oznation New Member

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  11. Paul Rudin

    Paul Rudin Guest

    [email protected] (D.M. Procida) writes:

    > My girfriend needs new lights on her bike. I want her to have some
    > decent lights - something rechargable and very bright. She will moan an
    > awful lot if I get her something that takes fifteen minutes to remove
    > every time she goes into a shop, but at the same time expensive and
    > easily-stolen lights won't be much use either.
    >
    > She tends to make short journeys into town, stopping at shops, the
    > library, etc, not endless rides deep into the heart of nowhere.
    >
    > What would be the best sort of thing to go for?


    A good hub dynamo (e.g. SON) + suitable lamps that stay on the bike.
     
  12. D.M. Procida

    D.M. Procida Guest

    Simon Brooke <[email protected]> wrote:

    > Alternatively, a bar bag with a lamp bracket on the bottom (Carradice
    > Super C certainly used to have one, and I believe one or two others do,
    > too), and use a rechargeable light pack with the lights on the bracket
    > and the battery in the bar-bag. Then the whole lot can be removed from
    > the bike in one neat package with one click of the KlickFix button.


    Don't you have to undo both light and battery, and wind up all the
    cables, with such an arrangement?

    Daniele
    --
    Apple Juice Ltd
    Chapter Arts Centre
    Market Road www.apple-juice.co.uk
    Cardiff CF5 1QE 029 2019 0140
     
  13. In article <BDB69CC0.2014%[email protected]>, David Martin wrote:
    >
    >Are there any hub dynamos with a hub brake? I'm tempted for the roadster and
    >it currently has a drum brake (not that it works particularly well mind
    >you).


    http://www.wiggle.co.uk/?ProductID=5360014567
    Shimano DH-3R40 Dynamo Hub, "Includes roller brake mount", perhaps?
     
  14. chris French

    chris French Guest

    In message <[email protected]>, Alan Braggins
    <[email protected]> writes
    >In article <BDB69CC0.2014%[email protected]>, David Martin wrote:
    >>
    >>Are there any hub dynamos with a hub brake? I'm tempted for the roadster and
    >>it currently has a drum brake (not that it works particularly well mind
    >>you).

    >
    >http://www.wiggle.co.uk/?ProductID=5360014567
    >Shimano DH-3R40 Dynamo Hub, "Includes roller brake mount", perhaps?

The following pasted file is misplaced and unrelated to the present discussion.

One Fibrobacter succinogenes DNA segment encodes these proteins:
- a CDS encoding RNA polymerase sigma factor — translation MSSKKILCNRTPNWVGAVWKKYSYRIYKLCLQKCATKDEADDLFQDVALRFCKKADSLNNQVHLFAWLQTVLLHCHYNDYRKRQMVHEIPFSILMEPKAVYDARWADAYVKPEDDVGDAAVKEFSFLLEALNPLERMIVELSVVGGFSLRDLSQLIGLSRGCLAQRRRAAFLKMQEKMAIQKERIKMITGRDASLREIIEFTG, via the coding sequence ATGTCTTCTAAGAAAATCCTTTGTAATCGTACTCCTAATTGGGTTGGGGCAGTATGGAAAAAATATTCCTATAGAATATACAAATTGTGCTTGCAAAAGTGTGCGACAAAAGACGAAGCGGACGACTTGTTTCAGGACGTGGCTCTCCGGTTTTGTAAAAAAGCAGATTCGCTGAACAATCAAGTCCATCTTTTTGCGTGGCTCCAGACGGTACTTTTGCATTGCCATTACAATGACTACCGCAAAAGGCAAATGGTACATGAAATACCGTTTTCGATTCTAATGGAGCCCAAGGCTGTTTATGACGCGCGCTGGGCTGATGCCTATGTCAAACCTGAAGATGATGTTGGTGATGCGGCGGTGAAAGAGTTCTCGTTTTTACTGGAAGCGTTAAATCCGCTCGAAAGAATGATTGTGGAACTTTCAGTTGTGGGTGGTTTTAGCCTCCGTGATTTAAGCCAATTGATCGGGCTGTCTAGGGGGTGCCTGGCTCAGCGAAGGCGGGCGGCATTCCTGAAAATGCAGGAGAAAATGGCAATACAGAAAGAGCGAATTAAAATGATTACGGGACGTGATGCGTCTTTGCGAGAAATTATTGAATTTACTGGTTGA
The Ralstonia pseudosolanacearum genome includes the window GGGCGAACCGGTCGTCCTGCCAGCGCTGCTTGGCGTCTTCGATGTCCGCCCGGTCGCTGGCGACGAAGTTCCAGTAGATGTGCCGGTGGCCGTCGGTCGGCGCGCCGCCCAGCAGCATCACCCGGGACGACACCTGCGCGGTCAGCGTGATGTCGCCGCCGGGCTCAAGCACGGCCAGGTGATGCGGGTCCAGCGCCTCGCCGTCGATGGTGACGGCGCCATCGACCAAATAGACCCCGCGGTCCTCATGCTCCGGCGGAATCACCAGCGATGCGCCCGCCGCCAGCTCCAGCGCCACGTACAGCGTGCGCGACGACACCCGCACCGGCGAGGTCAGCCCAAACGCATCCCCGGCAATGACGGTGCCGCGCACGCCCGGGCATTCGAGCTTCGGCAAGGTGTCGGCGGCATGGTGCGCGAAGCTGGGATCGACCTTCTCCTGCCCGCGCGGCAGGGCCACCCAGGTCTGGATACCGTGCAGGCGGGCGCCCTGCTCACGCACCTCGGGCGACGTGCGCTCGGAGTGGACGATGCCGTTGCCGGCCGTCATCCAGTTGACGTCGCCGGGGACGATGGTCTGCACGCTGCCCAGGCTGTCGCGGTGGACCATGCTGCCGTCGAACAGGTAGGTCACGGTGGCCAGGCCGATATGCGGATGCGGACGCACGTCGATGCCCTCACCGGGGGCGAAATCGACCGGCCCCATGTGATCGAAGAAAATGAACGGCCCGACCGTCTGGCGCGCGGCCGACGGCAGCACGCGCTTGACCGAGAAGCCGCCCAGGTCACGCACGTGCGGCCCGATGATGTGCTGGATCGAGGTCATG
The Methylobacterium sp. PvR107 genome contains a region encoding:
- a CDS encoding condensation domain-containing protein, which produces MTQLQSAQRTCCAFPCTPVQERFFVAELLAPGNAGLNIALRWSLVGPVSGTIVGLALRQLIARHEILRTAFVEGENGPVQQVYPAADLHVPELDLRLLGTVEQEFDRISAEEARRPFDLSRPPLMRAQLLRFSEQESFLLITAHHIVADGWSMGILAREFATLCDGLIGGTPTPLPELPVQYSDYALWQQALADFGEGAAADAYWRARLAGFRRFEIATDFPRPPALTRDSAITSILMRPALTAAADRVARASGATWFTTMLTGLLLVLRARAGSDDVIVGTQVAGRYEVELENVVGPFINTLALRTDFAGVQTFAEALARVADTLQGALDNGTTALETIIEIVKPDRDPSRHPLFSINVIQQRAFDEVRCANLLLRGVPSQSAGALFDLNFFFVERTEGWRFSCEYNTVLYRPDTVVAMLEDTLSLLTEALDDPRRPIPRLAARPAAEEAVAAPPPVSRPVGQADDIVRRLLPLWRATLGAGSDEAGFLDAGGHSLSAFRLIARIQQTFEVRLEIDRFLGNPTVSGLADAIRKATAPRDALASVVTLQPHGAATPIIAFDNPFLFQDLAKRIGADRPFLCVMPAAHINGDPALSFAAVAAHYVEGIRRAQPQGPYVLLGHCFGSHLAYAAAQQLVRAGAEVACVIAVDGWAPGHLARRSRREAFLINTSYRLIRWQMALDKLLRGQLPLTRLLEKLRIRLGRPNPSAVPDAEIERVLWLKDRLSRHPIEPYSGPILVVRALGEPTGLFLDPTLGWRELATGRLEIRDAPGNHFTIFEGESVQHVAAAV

Roller brakes are ok, but no where near as good as my Sachs drum brake,
    I certainly wouldn't want to swop mine for one (BTW Martin, I find my
    drum brake works well)

    If I was to go this route I'd look at disk brake instead.
    --
    Chris French, Leeds
     
  15. NC

    NC Guest

    D.M. Procida wrote:
    > Simon Brooke <[email protected]> wrote:
    >
    >> Alternatively, a bar bag with a lamp bracket on the bottom (Carradice
    >> Super C certainly used to have one, and I believe one or two others
    >> do, too), and use a rechargeable light pack with the lights on the
    >> bracket and the battery in the bar-bag. Then the whole lot can be
    >> removed from the bike in one neat package with one click of the
    >> KlickFix button.

    >
    > Don't you have to undo both light and battery, and wind up all the
    > cables, with such an arrangement?


    No, a misunderstanding:
    Detachable handlebar bag. Lamp attached to bag. Battery in bag. Unclip bag
    and take lamps and batteries with you.


    However, on the original question I think its a choice between LED lamps and
    a Dynamo system

    Bright LED battery lamps, such as Cateye models mentioned in the thread, and
    LED tail lamps. These are simple, easy to detach, easy to fit. But need
    batteries fairly regularly, though not as quickly as the bulb models (or a
    charger and rechargable batteries). Expect to be spending around £30 for a
    front and £12 - £16 for the rear.
    There is an argument for two lamps on the back, one constant red to the
    British Standard and one flashing red.

    Dynamo systems:
    SON hub is superb, but realistically £150 to £200 for a system once wheel is
    built around the SON hub and lamps bought.

    A side-wall dynamo of decent quality (eg. B&M) is around £35.
    Lamp to suit the sidewall dynamo from about £15 each end, or £25 rear £35
    front if you want the types which stay illuminated when stationary
    (Standlights).


    For the use you've described, I'd suggest a side-wall B&M dynamo, plus a
    standlight headlamp and standlight tail-lamp. Its not too expensive, stays
    bolted to the bike, works as soon as its turned on without battery hassle.
    Will take a bit of time to fit, but once fitted its minimal hassle. The
    luxury version is to have a hub dynamo, which one could always add later.

    Website with the B&M dynamo range reasonably presented so you can see what
    is what is Kinetics:
    http://kinetics.org.uk/html/b_m_dynamos.shtml


    - Nigel
     
  16. Simon Brooke

    Simon Brooke Guest

    in message
    <1gmzryn.unidl5123wd9bN%[email protected]>,
    D.M. Procida ('[email protected]') wrote:

    > Simon Brooke <[email protected]> wrote:
    >
    >> Alternatively, a bar bag with a lamp bracket on the bottom (Carradice
    >> Super C certainly used to have one, and I believe one or two others